This is a photo of my mother on her wedding day wearing a small floral headpiece and a stunning hand wired bridal bouquet.  She was 20

 

Flower Care in the 1940’s

Hydrangea:  We would place the stems on a brick and smash them with a hammer and then plunge them into water.  We did the same with Lilac

Poppies:  We burned the bottom of the stems after giving them a good cut Dahlia:  Cut on an angle and then sit in about 3 inches of boiling water for about 20 min then into room temperature water. 

Roses:  Cut on an angle and sit in about 3 inches of boiling water for about 10 min and then into room temperature water. 

Eventually mum and dad began their own business.  First in Collingwood and then in Preston and many other areas.  Eventually wreaths were made with styrofoam wooden pegs and wired flowers. In 1958 Oasis was invented and plastic became widely used.  Cellophane took the flower world by storm in the 1960’s and the rest is literally history.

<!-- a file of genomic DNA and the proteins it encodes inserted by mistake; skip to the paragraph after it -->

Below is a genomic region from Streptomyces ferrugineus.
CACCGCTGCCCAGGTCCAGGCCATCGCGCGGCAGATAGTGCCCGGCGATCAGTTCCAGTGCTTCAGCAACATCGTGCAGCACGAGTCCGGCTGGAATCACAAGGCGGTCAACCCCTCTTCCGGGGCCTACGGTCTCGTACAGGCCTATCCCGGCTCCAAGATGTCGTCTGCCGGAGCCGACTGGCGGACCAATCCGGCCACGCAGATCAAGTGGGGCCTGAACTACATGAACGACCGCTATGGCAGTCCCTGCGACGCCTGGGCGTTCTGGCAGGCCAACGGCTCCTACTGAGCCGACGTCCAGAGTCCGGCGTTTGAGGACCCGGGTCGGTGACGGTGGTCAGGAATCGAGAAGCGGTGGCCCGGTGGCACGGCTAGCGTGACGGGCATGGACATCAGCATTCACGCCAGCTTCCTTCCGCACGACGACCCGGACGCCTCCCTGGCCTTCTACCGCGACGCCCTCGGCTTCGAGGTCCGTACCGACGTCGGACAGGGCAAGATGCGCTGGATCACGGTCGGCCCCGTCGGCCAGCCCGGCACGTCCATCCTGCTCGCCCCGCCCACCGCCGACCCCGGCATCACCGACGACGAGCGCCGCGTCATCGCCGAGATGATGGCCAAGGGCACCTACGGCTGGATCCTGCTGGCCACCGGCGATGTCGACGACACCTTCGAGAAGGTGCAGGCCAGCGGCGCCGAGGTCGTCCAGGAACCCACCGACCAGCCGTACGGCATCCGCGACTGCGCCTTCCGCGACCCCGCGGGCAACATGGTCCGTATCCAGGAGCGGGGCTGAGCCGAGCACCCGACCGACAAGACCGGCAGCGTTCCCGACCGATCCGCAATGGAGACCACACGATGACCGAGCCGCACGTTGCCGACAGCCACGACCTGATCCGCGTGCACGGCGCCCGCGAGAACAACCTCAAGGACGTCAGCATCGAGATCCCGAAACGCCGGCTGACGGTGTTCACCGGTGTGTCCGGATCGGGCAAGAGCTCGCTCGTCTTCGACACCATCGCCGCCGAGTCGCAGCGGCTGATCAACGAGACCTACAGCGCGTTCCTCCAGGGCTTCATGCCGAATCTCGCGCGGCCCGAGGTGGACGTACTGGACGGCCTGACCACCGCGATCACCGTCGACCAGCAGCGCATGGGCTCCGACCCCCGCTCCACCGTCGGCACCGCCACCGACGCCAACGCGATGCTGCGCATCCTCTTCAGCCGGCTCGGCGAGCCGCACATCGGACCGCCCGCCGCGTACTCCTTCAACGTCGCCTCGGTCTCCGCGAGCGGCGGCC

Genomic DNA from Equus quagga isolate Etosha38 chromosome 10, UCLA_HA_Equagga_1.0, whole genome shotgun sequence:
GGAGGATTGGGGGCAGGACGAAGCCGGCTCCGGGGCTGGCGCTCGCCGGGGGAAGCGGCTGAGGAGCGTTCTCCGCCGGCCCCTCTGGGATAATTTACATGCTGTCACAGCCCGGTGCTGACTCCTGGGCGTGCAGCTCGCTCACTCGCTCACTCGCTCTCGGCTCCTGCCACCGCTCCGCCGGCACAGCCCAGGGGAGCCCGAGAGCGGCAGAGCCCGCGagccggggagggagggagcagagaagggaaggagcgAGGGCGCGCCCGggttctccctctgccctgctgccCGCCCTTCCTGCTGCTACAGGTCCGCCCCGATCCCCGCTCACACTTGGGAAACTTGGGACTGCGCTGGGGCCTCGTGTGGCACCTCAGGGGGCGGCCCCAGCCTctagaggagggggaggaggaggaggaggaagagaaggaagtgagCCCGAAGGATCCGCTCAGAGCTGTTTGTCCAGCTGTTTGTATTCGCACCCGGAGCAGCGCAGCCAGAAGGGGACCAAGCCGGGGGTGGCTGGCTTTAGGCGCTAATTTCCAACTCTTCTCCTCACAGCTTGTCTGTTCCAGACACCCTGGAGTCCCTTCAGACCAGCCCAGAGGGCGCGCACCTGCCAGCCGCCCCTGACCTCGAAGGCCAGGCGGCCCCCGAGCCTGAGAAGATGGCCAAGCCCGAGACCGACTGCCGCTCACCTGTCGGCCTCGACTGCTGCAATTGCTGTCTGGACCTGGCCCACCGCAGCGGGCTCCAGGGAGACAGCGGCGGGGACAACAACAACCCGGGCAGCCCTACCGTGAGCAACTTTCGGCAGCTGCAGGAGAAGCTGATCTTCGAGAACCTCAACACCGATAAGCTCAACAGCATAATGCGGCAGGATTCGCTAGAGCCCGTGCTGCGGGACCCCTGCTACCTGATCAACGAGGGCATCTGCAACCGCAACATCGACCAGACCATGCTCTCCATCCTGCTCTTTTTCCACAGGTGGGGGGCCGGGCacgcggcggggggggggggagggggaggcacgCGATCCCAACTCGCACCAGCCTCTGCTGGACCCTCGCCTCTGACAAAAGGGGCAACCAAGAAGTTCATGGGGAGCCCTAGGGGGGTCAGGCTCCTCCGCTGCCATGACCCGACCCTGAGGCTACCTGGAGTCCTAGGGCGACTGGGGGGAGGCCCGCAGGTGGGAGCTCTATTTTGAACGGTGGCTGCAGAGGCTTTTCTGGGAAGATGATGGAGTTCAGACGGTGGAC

I hope this helps give a little peek into how things were done not so long ago.  It seems like we have come full circle and are now looking at ways to reduce the use of plastics and items that are not good for our planet.


My mother is 88 this year.  I have a big wedding coming up in May and she said that she will put a few days aside to help me.  

I have loved learning from my mum and my dad.  My brother, sister and myself have all owned and operated our own businesses.  We have seen huge changes in the floral industry but one thing remains.The incredible joy and beauty that flowers bring and the memories they create.

 The Earth laughs in flowers:  R Emerson